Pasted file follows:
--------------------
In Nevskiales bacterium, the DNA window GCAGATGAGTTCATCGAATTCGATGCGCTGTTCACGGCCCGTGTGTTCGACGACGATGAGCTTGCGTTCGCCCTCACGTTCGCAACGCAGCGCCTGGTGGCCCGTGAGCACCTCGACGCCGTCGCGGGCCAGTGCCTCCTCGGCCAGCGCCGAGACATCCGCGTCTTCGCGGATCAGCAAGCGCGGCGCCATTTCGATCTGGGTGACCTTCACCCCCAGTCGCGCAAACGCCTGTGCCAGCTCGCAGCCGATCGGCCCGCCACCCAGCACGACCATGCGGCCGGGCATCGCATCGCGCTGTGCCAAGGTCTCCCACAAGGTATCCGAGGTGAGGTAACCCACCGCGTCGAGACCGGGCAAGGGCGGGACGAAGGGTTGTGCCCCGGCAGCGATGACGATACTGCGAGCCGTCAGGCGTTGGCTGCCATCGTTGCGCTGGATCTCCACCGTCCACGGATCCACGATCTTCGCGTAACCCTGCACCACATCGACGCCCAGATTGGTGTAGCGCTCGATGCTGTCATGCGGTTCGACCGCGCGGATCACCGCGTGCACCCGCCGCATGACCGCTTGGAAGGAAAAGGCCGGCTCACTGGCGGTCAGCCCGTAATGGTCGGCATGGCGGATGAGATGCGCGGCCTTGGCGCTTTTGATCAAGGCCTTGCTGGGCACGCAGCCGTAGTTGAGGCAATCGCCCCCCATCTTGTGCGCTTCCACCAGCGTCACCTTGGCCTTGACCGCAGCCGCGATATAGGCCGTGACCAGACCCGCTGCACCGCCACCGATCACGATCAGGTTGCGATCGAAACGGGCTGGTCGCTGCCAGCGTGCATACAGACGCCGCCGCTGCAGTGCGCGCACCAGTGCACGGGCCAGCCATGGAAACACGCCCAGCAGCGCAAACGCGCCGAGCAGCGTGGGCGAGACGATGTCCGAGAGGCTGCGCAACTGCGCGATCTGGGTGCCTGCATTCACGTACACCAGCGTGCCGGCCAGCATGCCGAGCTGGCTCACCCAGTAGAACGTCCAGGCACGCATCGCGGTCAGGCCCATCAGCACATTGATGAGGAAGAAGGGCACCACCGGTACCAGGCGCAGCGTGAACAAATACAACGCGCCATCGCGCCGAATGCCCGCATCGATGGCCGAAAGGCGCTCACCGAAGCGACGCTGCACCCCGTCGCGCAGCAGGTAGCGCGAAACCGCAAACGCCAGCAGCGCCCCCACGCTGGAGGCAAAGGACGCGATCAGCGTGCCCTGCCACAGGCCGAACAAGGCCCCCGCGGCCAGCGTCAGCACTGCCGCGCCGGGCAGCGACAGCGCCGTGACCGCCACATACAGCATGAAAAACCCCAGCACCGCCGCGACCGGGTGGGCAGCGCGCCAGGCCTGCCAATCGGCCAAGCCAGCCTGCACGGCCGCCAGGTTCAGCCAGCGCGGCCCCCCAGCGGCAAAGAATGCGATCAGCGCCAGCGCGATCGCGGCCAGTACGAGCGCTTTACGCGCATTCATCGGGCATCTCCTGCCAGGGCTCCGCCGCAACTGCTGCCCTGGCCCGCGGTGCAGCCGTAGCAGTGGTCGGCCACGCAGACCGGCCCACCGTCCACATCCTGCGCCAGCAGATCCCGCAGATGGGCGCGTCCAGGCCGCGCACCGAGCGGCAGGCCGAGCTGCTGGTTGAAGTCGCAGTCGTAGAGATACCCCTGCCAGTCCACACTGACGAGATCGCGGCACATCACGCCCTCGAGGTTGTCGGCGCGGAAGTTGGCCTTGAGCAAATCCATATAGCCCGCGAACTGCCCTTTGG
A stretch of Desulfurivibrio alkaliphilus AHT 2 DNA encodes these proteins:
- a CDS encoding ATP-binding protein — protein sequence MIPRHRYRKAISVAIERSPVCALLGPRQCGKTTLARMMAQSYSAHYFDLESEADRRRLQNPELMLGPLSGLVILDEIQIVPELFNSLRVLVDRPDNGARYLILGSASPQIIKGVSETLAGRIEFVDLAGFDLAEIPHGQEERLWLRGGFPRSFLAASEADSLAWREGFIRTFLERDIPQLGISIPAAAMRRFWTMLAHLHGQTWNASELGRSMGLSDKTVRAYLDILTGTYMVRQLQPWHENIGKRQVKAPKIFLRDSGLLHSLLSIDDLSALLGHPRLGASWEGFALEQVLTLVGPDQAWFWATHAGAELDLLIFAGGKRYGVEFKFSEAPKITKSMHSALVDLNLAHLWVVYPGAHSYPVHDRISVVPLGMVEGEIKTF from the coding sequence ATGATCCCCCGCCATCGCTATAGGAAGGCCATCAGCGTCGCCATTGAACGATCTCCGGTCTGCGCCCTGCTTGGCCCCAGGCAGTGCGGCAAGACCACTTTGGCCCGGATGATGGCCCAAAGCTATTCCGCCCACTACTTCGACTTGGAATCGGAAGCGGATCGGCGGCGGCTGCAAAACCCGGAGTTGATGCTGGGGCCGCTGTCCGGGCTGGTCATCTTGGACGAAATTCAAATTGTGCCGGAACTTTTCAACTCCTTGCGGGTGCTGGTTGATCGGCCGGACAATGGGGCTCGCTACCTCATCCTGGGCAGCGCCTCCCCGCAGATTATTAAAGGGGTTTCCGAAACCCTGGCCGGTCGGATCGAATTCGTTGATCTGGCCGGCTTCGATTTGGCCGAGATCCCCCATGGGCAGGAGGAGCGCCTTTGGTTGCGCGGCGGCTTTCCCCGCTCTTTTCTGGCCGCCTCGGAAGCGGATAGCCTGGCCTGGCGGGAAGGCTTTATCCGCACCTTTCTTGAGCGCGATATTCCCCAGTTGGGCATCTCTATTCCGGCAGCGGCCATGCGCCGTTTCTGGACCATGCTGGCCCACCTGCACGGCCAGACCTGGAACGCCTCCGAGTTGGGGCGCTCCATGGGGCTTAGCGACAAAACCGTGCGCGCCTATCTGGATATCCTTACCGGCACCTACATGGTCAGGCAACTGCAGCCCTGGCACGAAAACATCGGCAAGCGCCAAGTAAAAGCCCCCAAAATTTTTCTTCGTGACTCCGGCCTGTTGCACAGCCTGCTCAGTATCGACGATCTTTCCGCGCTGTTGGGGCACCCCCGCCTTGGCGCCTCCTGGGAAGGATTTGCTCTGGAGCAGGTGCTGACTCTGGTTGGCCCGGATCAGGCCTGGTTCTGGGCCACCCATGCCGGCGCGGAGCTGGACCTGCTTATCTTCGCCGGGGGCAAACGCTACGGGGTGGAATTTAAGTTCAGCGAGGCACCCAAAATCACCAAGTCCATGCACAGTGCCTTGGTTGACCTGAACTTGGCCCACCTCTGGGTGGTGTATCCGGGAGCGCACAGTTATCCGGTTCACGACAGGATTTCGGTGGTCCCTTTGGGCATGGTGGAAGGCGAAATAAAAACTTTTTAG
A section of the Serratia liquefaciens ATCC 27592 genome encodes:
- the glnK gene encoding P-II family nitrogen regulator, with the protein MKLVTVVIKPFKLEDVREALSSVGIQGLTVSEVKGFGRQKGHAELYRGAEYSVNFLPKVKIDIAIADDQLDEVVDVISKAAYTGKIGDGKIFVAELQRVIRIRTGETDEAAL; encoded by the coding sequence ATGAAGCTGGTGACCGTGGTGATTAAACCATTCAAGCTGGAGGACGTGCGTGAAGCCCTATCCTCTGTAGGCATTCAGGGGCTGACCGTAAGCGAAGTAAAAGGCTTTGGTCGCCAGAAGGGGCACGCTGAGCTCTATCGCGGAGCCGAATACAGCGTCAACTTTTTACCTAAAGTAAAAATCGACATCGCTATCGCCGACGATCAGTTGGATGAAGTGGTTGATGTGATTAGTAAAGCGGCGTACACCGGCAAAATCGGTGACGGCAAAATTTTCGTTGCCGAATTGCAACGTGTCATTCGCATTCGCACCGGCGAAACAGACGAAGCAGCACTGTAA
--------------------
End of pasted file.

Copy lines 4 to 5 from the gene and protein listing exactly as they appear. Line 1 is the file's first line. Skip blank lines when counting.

A section of the Serratia liquefaciens ATCC 27592 genome encodes:
- the glnK gene encoding P-II family nitrogen regulator, with the protein MKLVTVVIKPFKLEDVREALSSVGIQGLTVSEVKGFGRQKGHAELYRGAEYSVNFLPKVKIDIAIADDQLDEVVDVISKAAYTGKIGDGKIFVAELQRVIRIRTGETDEAAL; encoded by the coding sequence ATGAAGCTGGTGACCGTGGTGATTAAACCATTCAAGCTGGAGGACGTGCGTGAAGCCCTATCCTCTGTAGGCATTCAGGGGCTGACCGTAAGCGAAGTAAAAGGCTTTGGTCGCCAGAAGGGGCACGCTGAGCTCTATCGCGGAGCCGAATACAGCGTCAACTTTTTACCTAAAGTAAAAATCGACATCGCTATCGCCGACGATCAGTTGGATGAAGTGGTTGATGTGATTAGTAAAGCGGCGTACACCGGCAAAATCGGTGACGGCAAAATTTTCGTTGCCGAATTGCAACGTGTCATTCGCATTCGCACCGGCGAAACAGACGAAGCAGCACTGTAA